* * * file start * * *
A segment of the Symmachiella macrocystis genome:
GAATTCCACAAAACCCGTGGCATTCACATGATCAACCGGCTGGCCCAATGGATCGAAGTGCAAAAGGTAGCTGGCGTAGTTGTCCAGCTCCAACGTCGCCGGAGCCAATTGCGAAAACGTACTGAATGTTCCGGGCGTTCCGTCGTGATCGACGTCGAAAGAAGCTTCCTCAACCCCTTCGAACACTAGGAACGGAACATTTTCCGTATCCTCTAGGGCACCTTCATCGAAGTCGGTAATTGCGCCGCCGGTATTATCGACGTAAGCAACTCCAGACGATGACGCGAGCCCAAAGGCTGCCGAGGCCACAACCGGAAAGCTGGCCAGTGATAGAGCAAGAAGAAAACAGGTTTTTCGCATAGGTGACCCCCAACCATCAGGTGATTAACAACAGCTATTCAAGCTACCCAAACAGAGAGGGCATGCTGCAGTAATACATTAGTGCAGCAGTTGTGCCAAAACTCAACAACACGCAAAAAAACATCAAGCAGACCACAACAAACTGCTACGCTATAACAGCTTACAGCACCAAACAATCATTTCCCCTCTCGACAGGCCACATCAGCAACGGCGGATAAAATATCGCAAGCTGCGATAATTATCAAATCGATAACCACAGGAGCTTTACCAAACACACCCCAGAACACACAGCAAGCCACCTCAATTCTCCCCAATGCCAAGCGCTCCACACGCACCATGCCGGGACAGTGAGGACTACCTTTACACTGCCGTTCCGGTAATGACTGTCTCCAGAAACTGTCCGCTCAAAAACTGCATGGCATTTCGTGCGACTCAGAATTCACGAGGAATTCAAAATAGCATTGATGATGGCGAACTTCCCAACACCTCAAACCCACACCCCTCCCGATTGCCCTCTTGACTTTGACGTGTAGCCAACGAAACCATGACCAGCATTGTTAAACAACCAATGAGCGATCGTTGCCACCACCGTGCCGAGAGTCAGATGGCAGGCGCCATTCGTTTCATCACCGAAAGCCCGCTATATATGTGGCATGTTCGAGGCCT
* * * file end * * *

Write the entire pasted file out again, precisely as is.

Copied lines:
A segment of the Symmachiella macrocystis genome:
GAATTCCACAAAACCCGTGGCATTCACATGATCAACCGGCTGGCCCAATGGATCGAAGTGCAAAAGGTAGCTGGCGTAGTTGTCCAGCTCCAACGTCGCCGGAGCCAATTGCGAAAACGTACTGAATGTTCCGGGCGTTCCGTCGTGATCGACGTCGAAAGAAGCTTCCTCAACCCCTTCGAACACTAGGAACGGAACATTTTCCGTATCCTCTAGGGCACCTTCATCGAAGTCGGTAATTGCGCCGCCGGTATTATCGACGTAAGCAACTCCAGACGATGACGCGAGCCCAAAGGCTGCCGAGGCCACAACCGGAAAGCTGGCCAGTGATAGAGCAAGAAGAAAACAGGTTTTTCGCATAGGTGACCCCCAACCATCAGGTGATTAACAACAGCTATTCAAGCTACCCAAACAGAGAGGGCATGCTGCAGTAATACATTAGTGCAGCAGTTGTGCCAAAACTCAACAACACGCAAAAAAACATCAAGCAGACCACAACAAACTGCTACGCTATAACAGCTTACAGCACCAAACAATCATTTCCCCTCTCGACAGGCCACATCAGCAACGGCGGATAAAATATCGCAAGCTGCGATAATTATCAAATCGATAACCACAGGAGCTTTACCAAACACACCCCAGAACACACAGCAAGCCACCTCAATTCTCCCCAATGCCAAGCGCTCCACACGCACCATGCCGGGACAGTGAGGACTACCTTTACACTGCCGTTCCGGTAATGACTGTCTCCAGAAACTGTCCGCTCAAAAACTGCATGGCATTTCGTGCGACTCAGAATTCACGAGGAATTCAAAATAGCATTGATGATGGCGAACTTCCCAACACCTCAAACCCACACCCCTCCCGATTGCCCTCTTGACTTTGACGTGTAGCCAACGAAACCATGACCAGCATTGTTAAACAACCAATGAGCGATCGTTGCCACCACCGTGCCGAGAGTCAGATGGCAGGCGCCATTCGTTTCATCACCGAAAGCCCGCTATATATGTGGCATGTTCGAGGCCT